People in Missouri’s minority neighborhoods face excessive prices for basic auto coverage because of insurance company practices that Consumer Reports and ProPublica say suggest a form of redlining.
A report Wednesday by the two publications cited their own research using data from four states — Missouri, Texas, Illinois and California. The authors said the data showed that insurance premiums in those four states are higher in ZIP codes with largely minority populations even when adjusting for the insurance risks in those neighborhoods.
“This disparity may amount to a subtler form of red-lining, a term that traditionally refers to denial of services or products to minority areas,” the online report said.
Julia Angwin, a senior reporter at ProPublica, said largely minority neighborhoods routinely see higher prices than nonminority neighborhoods for a variety of services and goods. The report sought to test the insurance industry’s contention that higher risks accounted for higher premiums for basic auto liability coverage in largely minority markets.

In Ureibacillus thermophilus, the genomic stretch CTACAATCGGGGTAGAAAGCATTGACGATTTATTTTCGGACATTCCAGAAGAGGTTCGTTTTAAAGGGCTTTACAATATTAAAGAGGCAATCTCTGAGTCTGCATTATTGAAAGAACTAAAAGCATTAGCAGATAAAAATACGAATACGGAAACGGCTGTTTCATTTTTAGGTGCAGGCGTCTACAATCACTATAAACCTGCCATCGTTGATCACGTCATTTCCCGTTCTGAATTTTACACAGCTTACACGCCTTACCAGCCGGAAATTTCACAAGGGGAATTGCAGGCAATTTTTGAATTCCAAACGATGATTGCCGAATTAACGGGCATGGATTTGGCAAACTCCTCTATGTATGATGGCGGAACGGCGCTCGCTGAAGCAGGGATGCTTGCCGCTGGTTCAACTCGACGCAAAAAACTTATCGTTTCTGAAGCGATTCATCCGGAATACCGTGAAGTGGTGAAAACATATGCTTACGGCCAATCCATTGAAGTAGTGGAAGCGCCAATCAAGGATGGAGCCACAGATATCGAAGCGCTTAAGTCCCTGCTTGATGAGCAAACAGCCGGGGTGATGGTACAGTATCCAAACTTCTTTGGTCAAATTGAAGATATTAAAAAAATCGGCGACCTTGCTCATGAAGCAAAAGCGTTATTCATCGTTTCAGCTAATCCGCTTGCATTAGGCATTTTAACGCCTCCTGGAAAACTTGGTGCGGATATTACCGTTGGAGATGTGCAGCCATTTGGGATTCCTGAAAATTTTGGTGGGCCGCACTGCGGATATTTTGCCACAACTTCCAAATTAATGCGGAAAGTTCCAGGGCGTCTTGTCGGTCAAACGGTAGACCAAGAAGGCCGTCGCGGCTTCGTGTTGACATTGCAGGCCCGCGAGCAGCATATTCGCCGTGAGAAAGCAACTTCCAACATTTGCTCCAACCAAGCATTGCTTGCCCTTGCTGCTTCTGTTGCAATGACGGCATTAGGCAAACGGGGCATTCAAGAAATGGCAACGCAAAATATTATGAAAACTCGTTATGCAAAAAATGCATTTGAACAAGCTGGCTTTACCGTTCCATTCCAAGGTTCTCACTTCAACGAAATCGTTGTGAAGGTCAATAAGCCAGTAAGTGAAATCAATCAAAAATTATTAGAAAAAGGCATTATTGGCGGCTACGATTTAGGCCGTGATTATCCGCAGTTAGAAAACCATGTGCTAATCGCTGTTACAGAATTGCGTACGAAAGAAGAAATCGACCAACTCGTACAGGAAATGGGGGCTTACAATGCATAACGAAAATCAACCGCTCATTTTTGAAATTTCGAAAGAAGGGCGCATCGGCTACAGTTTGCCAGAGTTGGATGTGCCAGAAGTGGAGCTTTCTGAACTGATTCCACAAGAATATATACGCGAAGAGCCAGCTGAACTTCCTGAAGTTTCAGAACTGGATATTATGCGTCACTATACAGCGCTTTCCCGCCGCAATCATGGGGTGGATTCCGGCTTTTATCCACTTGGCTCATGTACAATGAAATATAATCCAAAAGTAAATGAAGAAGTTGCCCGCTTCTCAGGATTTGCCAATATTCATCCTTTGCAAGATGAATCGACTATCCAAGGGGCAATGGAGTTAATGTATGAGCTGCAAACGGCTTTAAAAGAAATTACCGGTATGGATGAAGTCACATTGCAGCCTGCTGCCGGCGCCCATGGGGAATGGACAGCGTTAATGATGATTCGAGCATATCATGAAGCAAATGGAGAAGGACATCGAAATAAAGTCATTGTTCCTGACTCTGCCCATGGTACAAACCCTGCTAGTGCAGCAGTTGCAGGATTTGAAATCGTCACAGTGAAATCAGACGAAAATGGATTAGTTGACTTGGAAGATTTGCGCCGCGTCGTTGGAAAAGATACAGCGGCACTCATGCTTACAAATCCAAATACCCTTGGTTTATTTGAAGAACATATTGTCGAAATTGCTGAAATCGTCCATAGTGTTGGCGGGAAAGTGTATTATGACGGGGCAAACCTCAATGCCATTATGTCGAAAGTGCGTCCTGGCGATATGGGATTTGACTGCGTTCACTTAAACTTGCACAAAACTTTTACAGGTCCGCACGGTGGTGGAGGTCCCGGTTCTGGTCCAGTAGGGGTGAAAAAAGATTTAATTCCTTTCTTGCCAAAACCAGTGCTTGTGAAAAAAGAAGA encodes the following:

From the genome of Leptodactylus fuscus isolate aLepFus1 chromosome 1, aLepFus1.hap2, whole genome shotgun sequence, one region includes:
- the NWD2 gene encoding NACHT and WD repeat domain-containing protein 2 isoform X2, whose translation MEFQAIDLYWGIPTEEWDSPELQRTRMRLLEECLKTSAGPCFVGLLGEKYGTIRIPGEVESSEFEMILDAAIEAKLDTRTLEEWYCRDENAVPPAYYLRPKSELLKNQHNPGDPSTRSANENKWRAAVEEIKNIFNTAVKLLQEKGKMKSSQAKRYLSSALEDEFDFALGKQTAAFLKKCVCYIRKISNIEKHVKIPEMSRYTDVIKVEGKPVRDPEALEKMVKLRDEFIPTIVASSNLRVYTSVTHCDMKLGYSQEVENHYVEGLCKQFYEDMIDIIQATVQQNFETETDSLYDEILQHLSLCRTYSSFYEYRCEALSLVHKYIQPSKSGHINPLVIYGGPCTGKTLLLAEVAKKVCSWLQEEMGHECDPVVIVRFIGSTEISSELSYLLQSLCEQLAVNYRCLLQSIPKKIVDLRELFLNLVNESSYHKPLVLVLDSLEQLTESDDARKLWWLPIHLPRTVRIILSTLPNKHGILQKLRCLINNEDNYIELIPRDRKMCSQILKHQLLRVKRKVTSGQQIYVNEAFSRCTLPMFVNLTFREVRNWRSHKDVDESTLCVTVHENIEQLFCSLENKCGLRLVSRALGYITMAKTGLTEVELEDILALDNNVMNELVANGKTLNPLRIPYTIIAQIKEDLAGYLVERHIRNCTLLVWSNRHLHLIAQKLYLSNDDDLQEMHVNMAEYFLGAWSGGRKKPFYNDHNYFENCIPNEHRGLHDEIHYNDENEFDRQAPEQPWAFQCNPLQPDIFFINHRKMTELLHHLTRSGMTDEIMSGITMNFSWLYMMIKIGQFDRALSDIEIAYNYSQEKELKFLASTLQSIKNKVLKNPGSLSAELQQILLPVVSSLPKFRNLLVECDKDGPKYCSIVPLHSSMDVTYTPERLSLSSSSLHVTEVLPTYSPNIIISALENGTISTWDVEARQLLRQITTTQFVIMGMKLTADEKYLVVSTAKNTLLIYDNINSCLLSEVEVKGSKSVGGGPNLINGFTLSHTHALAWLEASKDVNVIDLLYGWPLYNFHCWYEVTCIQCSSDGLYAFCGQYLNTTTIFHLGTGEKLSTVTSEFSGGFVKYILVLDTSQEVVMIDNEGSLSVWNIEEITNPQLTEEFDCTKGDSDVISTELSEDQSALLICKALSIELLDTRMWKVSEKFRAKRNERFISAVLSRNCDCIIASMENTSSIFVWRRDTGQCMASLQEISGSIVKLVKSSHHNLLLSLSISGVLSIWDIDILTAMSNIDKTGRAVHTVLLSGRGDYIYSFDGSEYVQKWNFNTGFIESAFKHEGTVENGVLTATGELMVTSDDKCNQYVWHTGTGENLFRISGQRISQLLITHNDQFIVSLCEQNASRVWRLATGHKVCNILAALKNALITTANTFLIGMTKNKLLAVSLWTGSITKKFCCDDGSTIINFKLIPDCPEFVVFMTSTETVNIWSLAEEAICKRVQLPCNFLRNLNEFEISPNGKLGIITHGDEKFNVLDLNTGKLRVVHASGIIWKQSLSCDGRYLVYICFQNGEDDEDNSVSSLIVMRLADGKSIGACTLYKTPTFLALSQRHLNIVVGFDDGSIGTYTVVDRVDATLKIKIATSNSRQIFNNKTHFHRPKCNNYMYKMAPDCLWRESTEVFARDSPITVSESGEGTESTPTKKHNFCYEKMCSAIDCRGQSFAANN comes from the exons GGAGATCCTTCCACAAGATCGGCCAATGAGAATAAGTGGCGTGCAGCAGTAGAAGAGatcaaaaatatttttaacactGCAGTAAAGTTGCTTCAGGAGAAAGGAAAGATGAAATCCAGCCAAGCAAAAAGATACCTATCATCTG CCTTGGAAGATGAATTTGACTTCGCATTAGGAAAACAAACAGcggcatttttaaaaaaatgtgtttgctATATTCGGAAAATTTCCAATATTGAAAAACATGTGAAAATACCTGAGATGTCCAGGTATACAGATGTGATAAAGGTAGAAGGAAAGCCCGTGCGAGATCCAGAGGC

Angwin called Missouri’s auto insurance regulation “middle of the road,” which made the finding of unexplained price disparities all the more significant.
Redlining often is more closely associated with the housing market and was the subject of complaints raised last year in a Kansas City-area bank merger.